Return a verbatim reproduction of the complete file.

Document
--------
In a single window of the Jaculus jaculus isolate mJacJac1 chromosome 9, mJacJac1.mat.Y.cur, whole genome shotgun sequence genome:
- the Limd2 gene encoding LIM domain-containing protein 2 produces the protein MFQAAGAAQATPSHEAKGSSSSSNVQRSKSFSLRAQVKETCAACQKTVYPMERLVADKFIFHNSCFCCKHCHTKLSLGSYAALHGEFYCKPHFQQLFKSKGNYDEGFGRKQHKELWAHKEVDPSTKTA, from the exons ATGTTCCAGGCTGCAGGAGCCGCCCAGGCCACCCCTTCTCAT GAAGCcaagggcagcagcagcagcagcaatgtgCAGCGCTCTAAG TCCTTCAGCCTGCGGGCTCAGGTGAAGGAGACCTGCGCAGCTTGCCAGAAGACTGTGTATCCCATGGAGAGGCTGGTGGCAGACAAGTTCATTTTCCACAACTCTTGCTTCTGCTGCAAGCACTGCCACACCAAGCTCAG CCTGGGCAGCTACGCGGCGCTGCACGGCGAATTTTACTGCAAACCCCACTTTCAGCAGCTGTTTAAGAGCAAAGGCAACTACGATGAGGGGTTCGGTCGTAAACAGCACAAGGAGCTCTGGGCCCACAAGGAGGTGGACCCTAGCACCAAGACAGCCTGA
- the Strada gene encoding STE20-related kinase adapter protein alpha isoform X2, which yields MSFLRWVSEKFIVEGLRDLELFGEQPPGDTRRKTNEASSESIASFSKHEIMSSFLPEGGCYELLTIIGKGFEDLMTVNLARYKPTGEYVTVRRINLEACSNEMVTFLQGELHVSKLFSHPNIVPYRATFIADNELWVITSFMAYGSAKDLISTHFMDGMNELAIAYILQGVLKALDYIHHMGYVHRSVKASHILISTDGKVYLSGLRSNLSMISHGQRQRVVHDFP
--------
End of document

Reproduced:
In a single window of the Jaculus jaculus isolate mJacJac1 chromosome 9, mJacJac1.mat.Y.cur, whole genome shotgun sequence genome:
- the Limd2 gene encoding LIM domain-containing protein 2 produces the protein MFQAAGAAQATPSHEAKGSSSSSNVQRSKSFSLRAQVKETCAACQKTVYPMERLVADKFIFHNSCFCCKHCHTKLSLGSYAALHGEFYCKPHFQQLFKSKGNYDEGFGRKQHKELWAHKEVDPSTKTA, from the exons ATGTTCCAGGCTGCAGGAGCCGCCCAGGCCACCCCTTCTCAT GAAGCcaagggcagcagcagcagcagcaatgtgCAGCGCTCTAAG TCCTTCAGCCTGCGGGCTCAGGTGAAGGAGACCTGCGCAGCTTGCCAGAAGACTGTGTATCCCATGGAGAGGCTGGTGGCAGACAAGTTCATTTTCCACAACTCTTGCTTCTGCTGCAAGCACTGCCACACCAAGCTCAG CCTGGGCAGCTACGCGGCGCTGCACGGCGAATTTTACTGCAAACCCCACTTTCAGCAGCTGTTTAAGAGCAAAGGCAACTACGATGAGGGGTTCGGTCGTAAACAGCACAAGGAGCTCTGGGCCCACAAGGAGGTGGACCCTAGCACCAAGACAGCCTGA
- the Strada gene encoding STE20-related kinase adapter protein alpha isoform X2, which yields MSFLRWVSEKFIVEGLRDLELFGEQPPGDTRRKTNEASSESIASFSKHEIMSSFLPEGGCYELLTIIGKGFEDLMTVNLARYKPTGEYVTVRRINLEACSNEMVTFLQGELHVSKLFSHPNIVPYRATFIADNELWVITSFMAYGSAKDLISTHFMDGMNELAIAYILQGVLKALDYIHHMGYVHRSVKASHILISTDGKVYLSGLRSNLSMISHGQRQRVVHDFP